This is probably a good time to mention that if you, as a raw milk producer, fail to comply with the applicable laws in your state, you might find that things can go sour quite quickly. Take the case of Maine farmer, Dan Brown, who recently endured litigation (not to mention a $1,000 fine) when the state sued him for purportedly failing to comply with state raw milk licensing/labeling requirements. Another farmer in Minnesota also recently went through something similar, though the court ultimately went a little easier on him (though it appears he plans to appeal the most recent decision for further clarification on the law).
For those states that expressly prohibit the sale of raw milk under any circumstances, whether it be for human or pet consumption, you may find that another alternative can still be a means to the end: cow or herd sharing.
In some states, such as Colorado where the sale of raw milk for human consumption is prohibited, you can lawfully take part in cow or herd sharing (like this one or this one), which functions much like a co-op or community supported agriculture (CSA) arrangement. In essence, you purchase a share of a milk-producing animal or herd (i.e. cows or goats), and you pay for the farm to raise and care for these animals and then give you (and other subscribers) any milk that is produced. This is largely how some farms get around the “sale of raw milk” ban that might exist in their state, though some states do expressly allow for cow/herd sharing by regulation or policy. In some cases, it is unclear whether an existing law that bans raw milk sales would be interpreted to allow for cow/herd sharing because it has not yet been tested in court, so be aware that it might always be a viable loophole.
Notwithstanding the state laws that might permit raw milk sales in some fashion, local regulations might also apply. In some states, like Massachusetts, state law allows some level of raw milk sales but a local town or city regulation is allowed to require compliance with additional local regulations, or, in some cases, ban sales altogether, if it so chooses. Sometimes the local law might be unclear, even to town officials, thereby leading to confusion about whether that municipality actually permits the sale of raw milk or not. But to be safe, your best bet is to reach out to your local board of health before selling raw milk, even if you already have the state’s approval, so that you do not run afoul of any additional local rules. If your sales will be taking place on-farm, you will also need to check your local zoning code to ensure that on-site sales are permissible in your zoning district.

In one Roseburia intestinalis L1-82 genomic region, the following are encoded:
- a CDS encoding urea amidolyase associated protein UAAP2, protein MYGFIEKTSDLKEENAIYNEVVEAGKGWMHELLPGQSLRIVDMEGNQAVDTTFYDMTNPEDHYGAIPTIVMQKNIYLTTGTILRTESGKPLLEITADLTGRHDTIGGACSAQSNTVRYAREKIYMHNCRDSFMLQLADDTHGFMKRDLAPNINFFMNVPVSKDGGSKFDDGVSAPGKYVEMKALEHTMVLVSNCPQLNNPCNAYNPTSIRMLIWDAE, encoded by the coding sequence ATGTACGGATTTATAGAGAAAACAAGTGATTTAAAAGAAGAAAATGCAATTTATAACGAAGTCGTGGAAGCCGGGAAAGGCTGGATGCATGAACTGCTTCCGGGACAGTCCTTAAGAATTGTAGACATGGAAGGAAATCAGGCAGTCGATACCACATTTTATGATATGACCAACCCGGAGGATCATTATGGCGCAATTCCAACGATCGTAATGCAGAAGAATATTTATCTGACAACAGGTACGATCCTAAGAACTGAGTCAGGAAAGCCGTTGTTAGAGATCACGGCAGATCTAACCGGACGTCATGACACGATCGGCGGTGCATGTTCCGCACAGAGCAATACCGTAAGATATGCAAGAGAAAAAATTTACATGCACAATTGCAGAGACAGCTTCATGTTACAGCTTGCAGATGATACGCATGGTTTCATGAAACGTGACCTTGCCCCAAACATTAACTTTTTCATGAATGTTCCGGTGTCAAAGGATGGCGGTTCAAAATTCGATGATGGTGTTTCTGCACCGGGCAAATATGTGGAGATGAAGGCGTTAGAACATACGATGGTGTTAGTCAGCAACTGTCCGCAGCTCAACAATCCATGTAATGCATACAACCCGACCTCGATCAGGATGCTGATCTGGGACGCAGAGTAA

Lastly, it seems worth mentioning that even if your state and local governments give you the green light to sell or distribute raw milk, you might have another issue to contend with: liability insurance. There are at least a few reports that some insurance carriers and/or policies will not cover liability stemming from any raw milk sold by insured farmers, so be careful to check your policy and ask your insurance agent for more information about whether this is a covered risk. Even if raw milk sales are covered, it may ultimately be too cost prohibitive to carry this kind of policy in order to sell directly to consumers, as seems to be the case with this Vermont farm.
Additional resources for raw milk producers and consumers:
Northeast Organic Farming Association (NOFA) Raw Milk Network [poke around – lots of good links here, including two in-depth law compilations by two MA attorneys] and additional resources/information about raw milk
Farm to Consumer Foundation (a 501(c)(3) nonprofit) Raw Milk Production Handbook/DVD
Farm to Consumer Legal Defense Fund (a 501(c)(4) nonprofit) with links to raw milk lawsuits
Campaign for Real Milk (a project of the Weston A. Price Foundation) Summary of Raw Milk Statutes [NOTE: This site is a bit dated, but a good starting point]
Tennesseans for Raw Milk ”“ post (from July 2012) about status of TN raw milk law
More about the Dan Brown case here (pre-court ruling)
Um, raw milk and guns? Good question – why DO FDA agents have guns?
An interesting possibility concerning raw milk and the recent Hobby Lobby decision
Compelling NPR piece about the goals of the Raw Milk Institute
Recent piece from the Washington Post highlighting some legislative initiatives in the U.S.
More on the proposed rules in Illinois
Press release from National Association of State Departments of Agriculture (NASDA) regarding 2011 Raw Milk Survey (with overview of state laws included)
An undated (though references sources as recent as 2012) compilation of state raw milk laws from the National Conference of State Legislatures
Another compilation of state raw milk legislation and bills from Real Raw Milk Facts. (Note this site is not to be confused with the Campaign for Real Milk website. Real Raw Milk Facts is, according to its website, “supported in part by Marler Clark, the nation’s foremost law firm with a practice dedicated to representing victims of food poisoning”)
Disclaimer: This information is general in nature and for educational purposes only. It is not intended as specific legal or any other advice for any individual case or situation. This information is not intended to create, and receipt or viewing thereof does not constitute, an attorney-client relationship. The reader is encouraged to seek the advice of an attorney or other professional when an opinion is needed.
Kristen M. Ploetz, Esq., is a zoning/land use attorney and Founder/Manager of Green Lodestar Communications & Consulting, LLC (www.greenlodestar.com).